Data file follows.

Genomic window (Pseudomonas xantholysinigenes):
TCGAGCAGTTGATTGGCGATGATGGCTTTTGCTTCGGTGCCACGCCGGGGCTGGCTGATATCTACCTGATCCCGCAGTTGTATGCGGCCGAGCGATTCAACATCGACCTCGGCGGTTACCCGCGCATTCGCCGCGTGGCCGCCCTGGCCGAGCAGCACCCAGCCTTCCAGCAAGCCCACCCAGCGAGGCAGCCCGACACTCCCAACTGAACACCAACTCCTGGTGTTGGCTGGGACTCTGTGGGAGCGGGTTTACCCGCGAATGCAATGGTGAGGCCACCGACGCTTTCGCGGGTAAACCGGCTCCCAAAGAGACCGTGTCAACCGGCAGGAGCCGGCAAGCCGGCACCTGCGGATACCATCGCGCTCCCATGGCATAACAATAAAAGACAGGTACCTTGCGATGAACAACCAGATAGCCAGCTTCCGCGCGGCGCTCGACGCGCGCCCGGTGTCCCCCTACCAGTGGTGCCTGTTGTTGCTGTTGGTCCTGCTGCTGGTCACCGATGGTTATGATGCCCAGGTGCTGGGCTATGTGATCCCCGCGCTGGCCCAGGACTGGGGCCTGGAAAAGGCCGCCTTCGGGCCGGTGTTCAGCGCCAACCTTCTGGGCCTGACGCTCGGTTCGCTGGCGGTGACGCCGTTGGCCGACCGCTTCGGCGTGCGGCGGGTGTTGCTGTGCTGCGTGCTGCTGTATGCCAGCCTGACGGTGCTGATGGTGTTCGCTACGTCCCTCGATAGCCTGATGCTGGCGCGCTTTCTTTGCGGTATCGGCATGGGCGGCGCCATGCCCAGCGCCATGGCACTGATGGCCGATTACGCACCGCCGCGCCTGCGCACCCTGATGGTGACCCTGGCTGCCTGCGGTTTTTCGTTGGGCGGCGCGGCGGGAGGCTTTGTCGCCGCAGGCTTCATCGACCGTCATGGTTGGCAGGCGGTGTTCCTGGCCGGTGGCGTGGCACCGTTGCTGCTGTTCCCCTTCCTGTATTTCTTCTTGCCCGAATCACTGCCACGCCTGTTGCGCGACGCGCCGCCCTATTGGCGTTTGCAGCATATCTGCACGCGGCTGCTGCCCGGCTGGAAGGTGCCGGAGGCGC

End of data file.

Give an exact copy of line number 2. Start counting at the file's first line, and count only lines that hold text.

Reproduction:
TCGAGCAGTTGATTGGCGATGATGGCTTTTGCTTCGGTGCCACGCCGGGGCTGGCTGATATCTACCTGATCCCGCAGTTGTATGCGGCCGAGCGATTCAACATCGACCTCGGCGGTTACCCGCGCATTCGCCGCGTGGCCGCCCTGGCCGAGCAGCACCCAGCCTTCCAGCAAGCCCACCCAGCGAGGCAGCCCGACACTCCCAACTGAACACCAACTCCTGGTGTTGGCTGGGACTCTGTGGGAGCGGGTTTACCCGCGAATGCAATGGTGAGGCCACCGACGCTTTCGCGGGTAAACCGGCTCCCAAAGAGACCGTGTCAACCGGCAGGAGCCGGCAAGCCGGCACCTGCGGATACCATCGCGCTCCCATGGCATAACAATAAAAGACAGGTACCTTGCGATGAACAACCAGATAGCCAGCTTCCGCGCGGCGCTCGACGCGCGCCCGGTGTCCCCCTACCAGTGGTGCCTGTTGTTGCTGTTGGTCCTGCTGCTGGTCACCGATGGTTATGATGCCCAGGTGCTGGGCTATGTGATCCCCGCGCTGGCCCAGGACTGGGGCCTGGAAAAGGCCGCCTTCGGGCCGGTGTTCAGCGCCAACCTTCTGGGCCTGACGCTCGGTTCGCTGGCGGTGACGCCGTTGGCCGACCGCTTCGGCGTGCGGCGGGTGTTGCTGTGCTGCGTGCTGCTGTATGCCAGCCTGACGGTGCTGATGGTGTTCGCTACGTCCCTCGATAGCCTGATGCTGGCGCGCTTTCTTTGCGGTATCGGCATGGGCGGCGCCATGCCCAGCGCCATGGCACTGATGGCCGATTACGCACCGCCGCGCCTGCGCACCCTGATGGTGACCCTGGCTGCCTGCGGTTTTTCGTTGGGCGGCGCGGCGGGAGGCTTTGTCGCCGCAGGCTTCATCGACCGTCATGGTTGGCAGGCGGTGTTCCTGGCCGGTGGCGTGGCACCGTTGCTGCTGTTCCCCTTCCTGTATTTCTTCTTGCCCGAATCACTGCCACGCCTGTTGCGCGACGCGCCGCCCTATTGGCGTTTGCAGCATATCTGCACGCGGCTGCTGCCCGGCTGGAAGGTGCCGGAGGCGC